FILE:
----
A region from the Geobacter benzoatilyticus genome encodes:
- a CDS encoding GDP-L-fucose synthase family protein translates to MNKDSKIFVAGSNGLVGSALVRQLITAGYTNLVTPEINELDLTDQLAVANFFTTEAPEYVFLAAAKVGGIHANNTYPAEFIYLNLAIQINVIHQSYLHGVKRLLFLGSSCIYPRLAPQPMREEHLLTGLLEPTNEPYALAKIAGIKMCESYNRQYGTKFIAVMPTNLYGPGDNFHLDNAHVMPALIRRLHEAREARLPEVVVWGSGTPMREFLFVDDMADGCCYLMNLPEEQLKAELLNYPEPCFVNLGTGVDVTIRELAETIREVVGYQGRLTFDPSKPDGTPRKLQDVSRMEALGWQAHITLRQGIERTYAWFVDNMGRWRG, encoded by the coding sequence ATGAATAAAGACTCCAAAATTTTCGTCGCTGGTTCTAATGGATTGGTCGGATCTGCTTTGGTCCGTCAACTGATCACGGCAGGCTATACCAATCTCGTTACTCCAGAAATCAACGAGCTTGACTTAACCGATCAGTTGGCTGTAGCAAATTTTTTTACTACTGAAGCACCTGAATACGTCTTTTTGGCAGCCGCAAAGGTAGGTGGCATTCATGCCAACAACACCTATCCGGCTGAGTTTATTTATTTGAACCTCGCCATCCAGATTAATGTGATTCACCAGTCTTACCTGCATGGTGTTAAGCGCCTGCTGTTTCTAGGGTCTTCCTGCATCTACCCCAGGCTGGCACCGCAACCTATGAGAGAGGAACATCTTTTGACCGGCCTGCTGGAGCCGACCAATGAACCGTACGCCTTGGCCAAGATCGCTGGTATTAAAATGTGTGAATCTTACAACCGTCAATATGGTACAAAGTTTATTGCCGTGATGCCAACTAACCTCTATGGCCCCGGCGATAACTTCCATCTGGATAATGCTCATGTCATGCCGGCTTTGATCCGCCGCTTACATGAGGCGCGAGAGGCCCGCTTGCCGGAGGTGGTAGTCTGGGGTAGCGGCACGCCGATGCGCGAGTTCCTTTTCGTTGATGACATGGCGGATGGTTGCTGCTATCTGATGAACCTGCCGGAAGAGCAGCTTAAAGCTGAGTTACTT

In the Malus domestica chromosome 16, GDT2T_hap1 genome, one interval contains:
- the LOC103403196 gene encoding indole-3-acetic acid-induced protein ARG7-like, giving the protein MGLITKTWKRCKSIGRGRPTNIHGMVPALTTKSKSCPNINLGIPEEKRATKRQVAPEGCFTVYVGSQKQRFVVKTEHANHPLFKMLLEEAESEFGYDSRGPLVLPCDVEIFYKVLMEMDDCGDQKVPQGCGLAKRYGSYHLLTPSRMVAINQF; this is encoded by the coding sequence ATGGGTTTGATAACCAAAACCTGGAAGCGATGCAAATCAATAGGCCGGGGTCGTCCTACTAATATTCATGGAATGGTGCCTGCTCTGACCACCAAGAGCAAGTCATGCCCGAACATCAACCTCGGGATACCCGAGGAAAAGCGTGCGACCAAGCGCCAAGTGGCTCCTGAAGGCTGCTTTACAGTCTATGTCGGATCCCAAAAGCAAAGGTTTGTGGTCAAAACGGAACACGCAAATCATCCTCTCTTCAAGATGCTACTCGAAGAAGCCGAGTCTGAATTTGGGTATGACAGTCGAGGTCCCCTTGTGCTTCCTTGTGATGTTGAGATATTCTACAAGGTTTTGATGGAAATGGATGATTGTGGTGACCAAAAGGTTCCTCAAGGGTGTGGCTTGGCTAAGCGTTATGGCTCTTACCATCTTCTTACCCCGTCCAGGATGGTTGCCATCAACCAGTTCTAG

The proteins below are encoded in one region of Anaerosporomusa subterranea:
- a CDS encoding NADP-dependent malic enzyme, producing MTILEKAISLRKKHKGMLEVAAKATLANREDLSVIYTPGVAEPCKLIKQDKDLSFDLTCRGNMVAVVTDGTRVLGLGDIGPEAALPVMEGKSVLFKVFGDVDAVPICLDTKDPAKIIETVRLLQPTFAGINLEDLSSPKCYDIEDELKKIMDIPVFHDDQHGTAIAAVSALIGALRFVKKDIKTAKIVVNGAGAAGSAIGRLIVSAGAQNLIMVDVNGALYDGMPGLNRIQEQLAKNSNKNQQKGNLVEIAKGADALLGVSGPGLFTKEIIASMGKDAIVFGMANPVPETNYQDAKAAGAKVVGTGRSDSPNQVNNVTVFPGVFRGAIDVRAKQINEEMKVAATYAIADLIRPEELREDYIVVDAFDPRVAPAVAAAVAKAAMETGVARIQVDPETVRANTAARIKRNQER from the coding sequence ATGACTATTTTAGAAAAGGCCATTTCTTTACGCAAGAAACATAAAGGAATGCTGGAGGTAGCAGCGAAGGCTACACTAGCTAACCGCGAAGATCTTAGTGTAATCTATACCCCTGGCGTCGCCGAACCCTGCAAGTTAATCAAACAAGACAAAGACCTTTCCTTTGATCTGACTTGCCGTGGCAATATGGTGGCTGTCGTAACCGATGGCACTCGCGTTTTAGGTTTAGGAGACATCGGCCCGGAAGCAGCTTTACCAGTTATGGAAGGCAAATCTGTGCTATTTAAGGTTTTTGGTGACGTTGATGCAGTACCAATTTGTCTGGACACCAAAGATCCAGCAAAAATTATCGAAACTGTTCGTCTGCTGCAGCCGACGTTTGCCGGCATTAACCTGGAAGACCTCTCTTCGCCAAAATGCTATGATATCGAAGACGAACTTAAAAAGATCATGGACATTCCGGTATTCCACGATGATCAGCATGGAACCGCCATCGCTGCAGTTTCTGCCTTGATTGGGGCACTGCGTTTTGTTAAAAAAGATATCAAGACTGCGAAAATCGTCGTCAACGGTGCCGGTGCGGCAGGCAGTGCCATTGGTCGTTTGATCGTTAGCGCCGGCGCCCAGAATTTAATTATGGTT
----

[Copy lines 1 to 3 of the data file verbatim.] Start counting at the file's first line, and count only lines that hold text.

A region from the Geobacter benzoatilyticus genome encodes:
- a CDS encoding GDP-L-fucose synthase family protein translates to MNKDSKIFVAGSNGLVGSALVRQLITAGYTNLVTPEINELDLTDQLAVANFFTTEAPEYVFLAAAKVGGIHANNTYPAEFIYLNLAIQINVIHQSYLHGVKRLLFLGSSCIYPRLAPQPMREEHLLTGLLEPTNEPYALAKIAGIKMCESYNRQYGTKFIAVMPTNLYGPGDNFHLDNAHVMPALIRRLHEAREARLPEVVVWGSGTPMREFLFVDDMADGCCYLMNLPEEQLKAELLNYPEPCFVNLGTGVDVTIRELAETIREVVGYQGRLTFDPSKPDGTPRKLQDVSRMEALGWQAHITLRQGIERTYAWFVDNMGRWRG, encoded by the coding sequence ATGAATAAAGACTCCAAAATTTTCGTCGCTGGTTCTAATGGATTGGTCGGATCTGCTTTGGTCCGTCAACTGATCACGGCAGGCTATACCAATCTCGTTACTCCAGAAATCAACGAGCTTGACTTAACCGATCAGTTGGCTGTAGCAAATTTTTTTACTACTGAAGCACCTGAATACGTCTTTTTGGCAGCCGCAAAGGTAGGTGGCATTCATGCCAACAACACCTATCCGGCTGAGTTTATTTATTTGAACCTCGCCATCCAGATTAATGTGATTCACCAGTCTTACCTGCATGGTGTTAAGCGCCTGCTGTTTCTAGGGTCTTCCTGCATCTACCCCAGGCTGGCACCGCAACCTATGAGAGAGGAACATCTTTTGACCGGCCTGCTGGAGCCGACCAATGAACCGTACGCCTTGGCCAAGATCGCTGGTATTAAAATGTGTGAATCTTACAACCGTCAATATGGTACAAAGTTTATTGCCGTGATGCCAACTAACCTCTATGGCCCCGGCGATAACTTCCATCTGGATAATGCTCATGTCATGCCGGCTTTGATCCGCCGCTTACATGAGGCGCGAGAGGCCCGCTTGCCGGAGGTGGTAGTCTGGGGTAGCGGCACGCCGATGCGCGAGTTCCTTTTCGTTGATGACATGGCGGATGGTTGCTGCTATCTGATGAACCTGCCGGAAGAGCAGCTTAAAGCTGAGTTACTT

In the Malus domestica chromosome 16, GDT2T_hap1 genome, one interval contains: